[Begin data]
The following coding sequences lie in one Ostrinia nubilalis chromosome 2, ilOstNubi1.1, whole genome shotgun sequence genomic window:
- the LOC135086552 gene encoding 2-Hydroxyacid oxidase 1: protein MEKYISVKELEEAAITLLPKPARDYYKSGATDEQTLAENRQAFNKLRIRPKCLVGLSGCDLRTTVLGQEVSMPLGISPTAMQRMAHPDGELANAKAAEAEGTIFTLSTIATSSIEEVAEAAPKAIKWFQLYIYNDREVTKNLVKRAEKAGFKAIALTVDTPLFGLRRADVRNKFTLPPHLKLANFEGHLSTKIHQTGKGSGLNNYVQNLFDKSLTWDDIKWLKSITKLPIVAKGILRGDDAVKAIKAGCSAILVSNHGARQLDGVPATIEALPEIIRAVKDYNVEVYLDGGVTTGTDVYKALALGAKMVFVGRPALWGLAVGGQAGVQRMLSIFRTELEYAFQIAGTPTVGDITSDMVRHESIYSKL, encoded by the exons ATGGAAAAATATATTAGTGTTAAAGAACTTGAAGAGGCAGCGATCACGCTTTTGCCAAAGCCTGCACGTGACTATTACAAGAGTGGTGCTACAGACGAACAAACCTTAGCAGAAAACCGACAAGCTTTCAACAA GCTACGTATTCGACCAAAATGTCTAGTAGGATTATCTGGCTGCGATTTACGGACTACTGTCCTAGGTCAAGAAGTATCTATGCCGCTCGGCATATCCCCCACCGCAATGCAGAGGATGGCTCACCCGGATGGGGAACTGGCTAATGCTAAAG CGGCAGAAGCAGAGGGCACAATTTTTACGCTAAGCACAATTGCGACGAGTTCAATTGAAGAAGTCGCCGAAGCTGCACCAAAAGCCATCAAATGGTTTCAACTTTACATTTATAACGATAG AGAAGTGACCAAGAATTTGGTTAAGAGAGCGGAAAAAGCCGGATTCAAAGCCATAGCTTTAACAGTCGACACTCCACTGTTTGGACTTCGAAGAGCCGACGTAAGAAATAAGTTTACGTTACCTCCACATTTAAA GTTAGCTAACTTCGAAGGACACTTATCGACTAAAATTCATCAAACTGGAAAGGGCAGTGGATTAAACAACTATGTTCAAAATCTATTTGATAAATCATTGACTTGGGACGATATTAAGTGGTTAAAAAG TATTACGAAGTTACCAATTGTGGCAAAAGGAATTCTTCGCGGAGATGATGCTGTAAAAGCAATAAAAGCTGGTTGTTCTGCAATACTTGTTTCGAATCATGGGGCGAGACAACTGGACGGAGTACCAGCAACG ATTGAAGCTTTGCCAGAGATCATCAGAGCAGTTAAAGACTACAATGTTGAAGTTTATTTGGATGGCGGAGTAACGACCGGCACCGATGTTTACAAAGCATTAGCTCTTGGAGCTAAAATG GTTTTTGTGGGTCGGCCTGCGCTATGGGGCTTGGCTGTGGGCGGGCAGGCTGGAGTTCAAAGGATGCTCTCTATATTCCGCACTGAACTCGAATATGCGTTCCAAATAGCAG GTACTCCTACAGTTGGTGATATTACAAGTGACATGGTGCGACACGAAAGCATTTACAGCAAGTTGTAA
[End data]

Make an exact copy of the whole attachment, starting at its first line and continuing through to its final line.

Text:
The following coding sequences lie in one Ostrinia nubilalis chromosome 2, ilOstNubi1.1, whole genome shotgun sequence genomic window:
- the LOC135086552 gene encoding 2-Hydroxyacid oxidase 1: protein MEKYISVKELEEAAITLLPKPARDYYKSGATDEQTLAENRQAFNKLRIRPKCLVGLSGCDLRTTVLGQEVSMPLGISPTAMQRMAHPDGELANAKAAEAEGTIFTLSTIATSSIEEVAEAAPKAIKWFQLYIYNDREVTKNLVKRAEKAGFKAIALTVDTPLFGLRRADVRNKFTLPPHLKLANFEGHLSTKIHQTGKGSGLNNYVQNLFDKSLTWDDIKWLKSITKLPIVAKGILRGDDAVKAIKAGCSAILVSNHGARQLDGVPATIEALPEIIRAVKDYNVEVYLDGGVTTGTDVYKALALGAKMVFVGRPALWGLAVGGQAGVQRMLSIFRTELEYAFQIAGTPTVGDITSDMVRHESIYSKL, encoded by the exons ATGGAAAAATATATTAGTGTTAAAGAACTTGAAGAGGCAGCGATCACGCTTTTGCCAAAGCCTGCACGTGACTATTACAAGAGTGGTGCTACAGACGAACAAACCTTAGCAGAAAACCGACAAGCTTTCAACAA GCTACGTATTCGACCAAAATGTCTAGTAGGATTATCTGGCTGCGATTTACGGACTACTGTCCTAGGTCAAGAAGTATCTATGCCGCTCGGCATATCCCCCACCGCAATGCAGAGGATGGCTCACCCGGATGGGGAACTGGCTAATGCTAAAG CGGCAGAAGCAGAGGGCACAATTTTTACGCTAAGCACAATTGCGACGAGTTCAATTGAAGAAGTCGCCGAAGCTGCACCAAAAGCCATCAAATGGTTTCAACTTTACATTTATAACGATAG AGAAGTGACCAAGAATTTGGTTAAGAGAGCGGAAAAAGCCGGATTCAAAGCCATAGCTTTAACAGTCGACACTCCACTGTTTGGACTTCGAAGAGCCGACGTAAGAAATAAGTTTACGTTACCTCCACATTTAAA GTTAGCTAACTTCGAAGGACACTTATCGACTAAAATTCATCAAACTGGAAAGGGCAGTGGATTAAACAACTATGTTCAAAATCTATTTGATAAATCATTGACTTGGGACGATATTAAGTGGTTAAAAAG TATTACGAAGTTACCAATTGTGGCAAAAGGAATTCTTCGCGGAGATGATGCTGTAAAAGCAATAAAAGCTGGTTGTTCTGCAATACTTGTTTCGAATCATGGGGCGAGACAACTGGACGGAGTACCAGCAACG ATTGAAGCTTTGCCAGAGATCATCAGAGCAGTTAAAGACTACAATGTTGAAGTTTATTTGGATGGCGGAGTAACGACCGGCACCGATGTTTACAAAGCATTAGCTCTTGGAGCTAAAATG GTTTTTGTGGGTCGGCCTGCGCTATGGGGCTTGGCTGTGGGCGGGCAGGCTGGAGTTCAAAGGATGCTCTCTATATTCCGCACTGAACTCGAATATGCGTTCCAAATAGCAG GTACTCCTACAGTTGGTGATATTACAAGTGACATGGTGCGACACGAAAGCATTTACAGCAAGTTGTAA